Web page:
What is a sinus lift?
The maxillary sinuses are behind your cheeks and on top of the upper teeth. These sinuses are empty, air-filled spaces. Some of the roots of the natural upper teeth extend up into the maxillary sinuses. When these upper teeth are removed there is often insufficient bone separating the maxillary sinus and the mouth. Dental implants need adequate bone height to hold them in place. When there is insufficient bone height, it is impossible to place dental implants in this bone.
The key to a successful and long-lasting dental implant is the quality and quantity of jaw bone to which the implant will be attached. If bone loss has occurred due to injury, infection or periodontal disease, a sinus augmentation or sinus lift can raise the sinus floor and allow for new bone formation. A sinus lift is one of the most common bone grafting procedures for patients with bone loss in the upper jaw. The procedure seeks to grow bone in the floor of the maxillary sinus above the bony ridge of the gum line that anchors the teeth in the upper jaw. This enables dental implants to be placed and secured in the new bone growth.
Am I a candidate for a sinus lift procedure?
A sinus lift may be necessary if you:
- are missing more than one tooth in the back of your jaw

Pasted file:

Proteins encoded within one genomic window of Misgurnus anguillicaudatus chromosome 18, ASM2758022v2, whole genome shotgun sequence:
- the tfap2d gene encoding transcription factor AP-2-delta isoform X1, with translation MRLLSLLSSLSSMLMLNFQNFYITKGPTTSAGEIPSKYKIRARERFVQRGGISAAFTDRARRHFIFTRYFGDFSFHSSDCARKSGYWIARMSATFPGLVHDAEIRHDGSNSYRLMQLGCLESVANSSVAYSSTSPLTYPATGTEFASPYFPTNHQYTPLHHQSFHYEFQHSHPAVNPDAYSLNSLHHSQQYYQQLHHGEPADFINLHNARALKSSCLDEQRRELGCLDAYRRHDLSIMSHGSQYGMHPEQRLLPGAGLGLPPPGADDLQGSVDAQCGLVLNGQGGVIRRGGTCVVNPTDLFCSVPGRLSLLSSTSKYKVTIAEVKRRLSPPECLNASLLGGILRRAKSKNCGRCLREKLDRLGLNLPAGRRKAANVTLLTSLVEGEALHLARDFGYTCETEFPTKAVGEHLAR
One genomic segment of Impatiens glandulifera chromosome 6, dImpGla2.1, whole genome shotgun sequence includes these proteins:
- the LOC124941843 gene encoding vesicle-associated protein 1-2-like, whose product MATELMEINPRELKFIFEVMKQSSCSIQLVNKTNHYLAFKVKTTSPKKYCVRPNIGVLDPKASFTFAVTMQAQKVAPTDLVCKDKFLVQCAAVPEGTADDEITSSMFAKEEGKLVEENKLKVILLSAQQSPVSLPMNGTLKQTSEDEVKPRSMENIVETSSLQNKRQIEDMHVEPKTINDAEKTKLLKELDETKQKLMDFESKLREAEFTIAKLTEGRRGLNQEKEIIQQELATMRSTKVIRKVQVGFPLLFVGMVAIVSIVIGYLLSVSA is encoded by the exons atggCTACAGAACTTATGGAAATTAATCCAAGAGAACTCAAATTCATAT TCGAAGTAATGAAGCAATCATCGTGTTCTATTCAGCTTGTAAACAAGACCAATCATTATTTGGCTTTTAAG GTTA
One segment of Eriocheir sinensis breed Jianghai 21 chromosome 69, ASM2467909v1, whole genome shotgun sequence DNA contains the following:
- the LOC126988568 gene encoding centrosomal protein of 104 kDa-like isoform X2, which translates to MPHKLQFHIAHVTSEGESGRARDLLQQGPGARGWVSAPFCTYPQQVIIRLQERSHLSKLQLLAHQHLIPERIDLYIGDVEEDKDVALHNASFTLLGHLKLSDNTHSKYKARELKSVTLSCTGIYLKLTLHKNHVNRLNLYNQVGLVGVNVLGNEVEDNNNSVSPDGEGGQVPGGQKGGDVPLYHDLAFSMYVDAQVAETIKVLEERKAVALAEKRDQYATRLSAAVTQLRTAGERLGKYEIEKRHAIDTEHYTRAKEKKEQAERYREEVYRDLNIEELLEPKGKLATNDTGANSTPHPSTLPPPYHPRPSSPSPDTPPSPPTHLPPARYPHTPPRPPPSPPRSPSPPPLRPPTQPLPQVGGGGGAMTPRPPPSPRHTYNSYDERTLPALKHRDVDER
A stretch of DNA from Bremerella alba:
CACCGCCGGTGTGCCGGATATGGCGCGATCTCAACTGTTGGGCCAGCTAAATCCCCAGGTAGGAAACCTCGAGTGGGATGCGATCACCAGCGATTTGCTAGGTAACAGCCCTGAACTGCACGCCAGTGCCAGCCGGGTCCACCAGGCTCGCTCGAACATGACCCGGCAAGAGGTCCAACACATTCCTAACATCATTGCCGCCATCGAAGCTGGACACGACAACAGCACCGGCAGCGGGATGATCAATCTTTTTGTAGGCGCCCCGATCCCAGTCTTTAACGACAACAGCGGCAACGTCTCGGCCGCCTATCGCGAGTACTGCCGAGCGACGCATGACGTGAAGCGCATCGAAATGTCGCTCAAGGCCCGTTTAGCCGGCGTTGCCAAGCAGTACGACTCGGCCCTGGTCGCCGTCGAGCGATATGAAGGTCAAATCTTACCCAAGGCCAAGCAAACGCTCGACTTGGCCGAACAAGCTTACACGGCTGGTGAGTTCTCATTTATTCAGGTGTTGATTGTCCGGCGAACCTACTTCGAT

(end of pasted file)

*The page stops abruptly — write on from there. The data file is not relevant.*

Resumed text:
- are missing a significant amount of bone in the back of your jaw
- are missing teeth due to a birth defect or condition
- are missing most of the maxillary teeth and require support for dental implants
How is a sinus lift accomplished?
Most commonly, an incision is made on the premolar or molar region to expose the jaw bone. A small, oval opening is created into the bone, and the membrane lining the sinus is pushed upward. The underlying space is filled with bone grafting material, most likely from bovine source. After the bone is grafted, the incision is sutured and the healing process begins. After six months of healing, the bone becomes part of the patient’s jaw and dental implants can be inserted and stabilized in the newly formed sinus bone.
If enough bone between the upper jaw ridge and the bottom of the sinus is available to sufficiently stabilize the implant, sinus augmentations and implant placement can sometimes be performed as a single procedure. If not enough bone is available, the sinus augmentation will have to be performed first, then, six months after graft maturation, dental implant(s) can be placed.
The sinus graft makes it possible for many patients to have dental implants that previously had no other option besides wearing loose dentures.